Role-play builds confidence and communication skills, and it can be used to explore the options available to young adults after compulsory education. This next activity is aimed for people that have dropped out of school, as a way of reflecting on their future.
1 hour, depending on the number of participants.
this activity can be made both outside and inside.
teamwork, communication through theatrical acting (groups of maximum 5 people).
scenario cards, pens, paper.
improving communication in groups, improving teamwork, reflecting on options for the future.
- divide the participants into groups of 5;
- then, hand each group a scenario card, which they must use to create a short role-play; the only rule is that all members of the group must take part in this;
- make paper and pens available for planning and allow 20 minutes for the groups to plan and practice their scenarios, before bringing everyone back together;
- allocate a section of the room for the stage and another as the seating area for the audience;
- invite the groups to perform their role-play for the others in turns;
- stress that the audience has an important role too – they should be listening and responding appropriately to what is happening on the stage; applaud after each group has finished and ask the audience if they have any questions or comments.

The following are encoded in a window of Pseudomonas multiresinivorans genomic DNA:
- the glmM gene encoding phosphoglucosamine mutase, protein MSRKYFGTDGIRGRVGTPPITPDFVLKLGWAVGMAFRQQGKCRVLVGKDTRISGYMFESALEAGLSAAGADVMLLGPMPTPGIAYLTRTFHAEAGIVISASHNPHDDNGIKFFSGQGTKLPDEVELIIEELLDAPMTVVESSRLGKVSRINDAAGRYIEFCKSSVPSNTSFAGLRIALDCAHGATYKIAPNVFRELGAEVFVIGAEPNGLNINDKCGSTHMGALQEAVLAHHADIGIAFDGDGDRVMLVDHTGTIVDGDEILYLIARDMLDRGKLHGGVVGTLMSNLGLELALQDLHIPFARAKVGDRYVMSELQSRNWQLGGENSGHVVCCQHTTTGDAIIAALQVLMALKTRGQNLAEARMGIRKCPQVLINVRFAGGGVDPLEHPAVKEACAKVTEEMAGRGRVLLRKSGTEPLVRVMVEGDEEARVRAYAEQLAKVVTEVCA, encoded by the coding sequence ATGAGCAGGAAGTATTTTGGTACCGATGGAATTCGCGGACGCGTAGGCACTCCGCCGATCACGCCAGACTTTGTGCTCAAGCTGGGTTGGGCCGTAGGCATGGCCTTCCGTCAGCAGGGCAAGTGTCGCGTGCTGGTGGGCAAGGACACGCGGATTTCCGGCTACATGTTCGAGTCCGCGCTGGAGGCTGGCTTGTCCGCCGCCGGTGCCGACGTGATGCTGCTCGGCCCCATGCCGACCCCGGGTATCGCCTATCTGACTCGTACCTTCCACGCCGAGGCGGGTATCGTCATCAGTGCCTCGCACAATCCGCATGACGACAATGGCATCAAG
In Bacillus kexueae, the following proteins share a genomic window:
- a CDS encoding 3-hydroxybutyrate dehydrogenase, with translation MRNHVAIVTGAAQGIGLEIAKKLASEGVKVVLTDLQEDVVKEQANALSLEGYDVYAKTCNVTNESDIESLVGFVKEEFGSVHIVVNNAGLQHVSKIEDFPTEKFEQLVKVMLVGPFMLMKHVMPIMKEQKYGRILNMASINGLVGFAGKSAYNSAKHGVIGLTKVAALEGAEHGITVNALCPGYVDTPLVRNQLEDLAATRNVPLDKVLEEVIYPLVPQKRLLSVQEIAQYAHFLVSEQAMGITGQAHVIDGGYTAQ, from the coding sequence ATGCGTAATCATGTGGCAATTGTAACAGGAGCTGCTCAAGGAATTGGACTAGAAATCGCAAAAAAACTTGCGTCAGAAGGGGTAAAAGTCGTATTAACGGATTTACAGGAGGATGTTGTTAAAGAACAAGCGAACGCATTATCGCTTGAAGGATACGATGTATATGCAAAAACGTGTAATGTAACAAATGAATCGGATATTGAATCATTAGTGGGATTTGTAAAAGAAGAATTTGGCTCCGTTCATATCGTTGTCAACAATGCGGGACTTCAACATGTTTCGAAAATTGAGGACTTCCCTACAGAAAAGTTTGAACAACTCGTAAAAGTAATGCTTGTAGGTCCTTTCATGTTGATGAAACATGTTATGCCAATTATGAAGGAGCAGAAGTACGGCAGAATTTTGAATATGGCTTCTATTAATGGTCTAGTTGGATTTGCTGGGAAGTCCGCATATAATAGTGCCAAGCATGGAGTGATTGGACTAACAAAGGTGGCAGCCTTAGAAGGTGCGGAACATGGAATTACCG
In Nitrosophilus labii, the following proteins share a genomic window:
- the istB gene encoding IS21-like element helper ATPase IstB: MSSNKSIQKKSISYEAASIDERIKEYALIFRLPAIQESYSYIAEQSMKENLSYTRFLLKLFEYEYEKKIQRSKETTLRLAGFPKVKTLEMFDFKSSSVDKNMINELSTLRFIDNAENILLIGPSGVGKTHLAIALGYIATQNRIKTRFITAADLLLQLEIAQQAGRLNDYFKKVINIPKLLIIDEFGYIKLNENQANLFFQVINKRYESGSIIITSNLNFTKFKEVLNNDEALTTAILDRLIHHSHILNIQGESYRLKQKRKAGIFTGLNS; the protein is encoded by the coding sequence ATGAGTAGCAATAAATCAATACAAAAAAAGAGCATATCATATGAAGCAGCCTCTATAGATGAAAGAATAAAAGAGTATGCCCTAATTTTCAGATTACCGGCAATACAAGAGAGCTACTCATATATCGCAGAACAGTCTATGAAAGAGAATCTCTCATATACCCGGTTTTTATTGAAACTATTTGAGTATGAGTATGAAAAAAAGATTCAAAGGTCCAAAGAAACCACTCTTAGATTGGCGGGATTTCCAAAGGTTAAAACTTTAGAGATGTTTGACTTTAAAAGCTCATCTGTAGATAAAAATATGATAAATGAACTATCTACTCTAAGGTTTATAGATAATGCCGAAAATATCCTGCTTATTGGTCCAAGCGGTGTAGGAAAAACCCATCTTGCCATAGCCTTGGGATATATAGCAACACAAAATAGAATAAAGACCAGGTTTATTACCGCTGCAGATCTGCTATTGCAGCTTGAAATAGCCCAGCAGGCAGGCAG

Your group is waiting to collect their exam results from school and most of you think you have passed them all. Well done! Another young person joins your group. This person hated school and did not come in for all the exams. He/she tells the rest of the group that qualifications and education are a waste of time – life is too short and is for having fun. Where will these people be in 5 years?
A young person is being interviewed for a job with a major record company. It is a trainee post and while it will be the young person’s first job, they are confident that they have the required skills. The interviewing panel is made up of the marketing director, a DJ, a recording artist and the designer that the trainee would be working for. Conduct the interview and decide the outcome.
A group of young people are planning a gap after high-school. Several of them plan to travel together to Australia and are talking about ways to fund the trip and the route they should take to get there. Others want to go too but don’t think their parents will let them. Together, the young people draw up a list of reasons of why they should be allowed to travel and what the benefits of a gap year are.
after the activity is completed, have a short debriefing to reflect and close the activity together with all the participants. The following questions can be asked:
- how did you feel during the activity?
- could you relate to any of the scenarios?
- how was it for you to collaborate with your team?
- how can you relate this activity to your life?
relate the scenario cards to technical jobs that can be done without a university degree to show participants possible options for the future and perhaps spark their interest.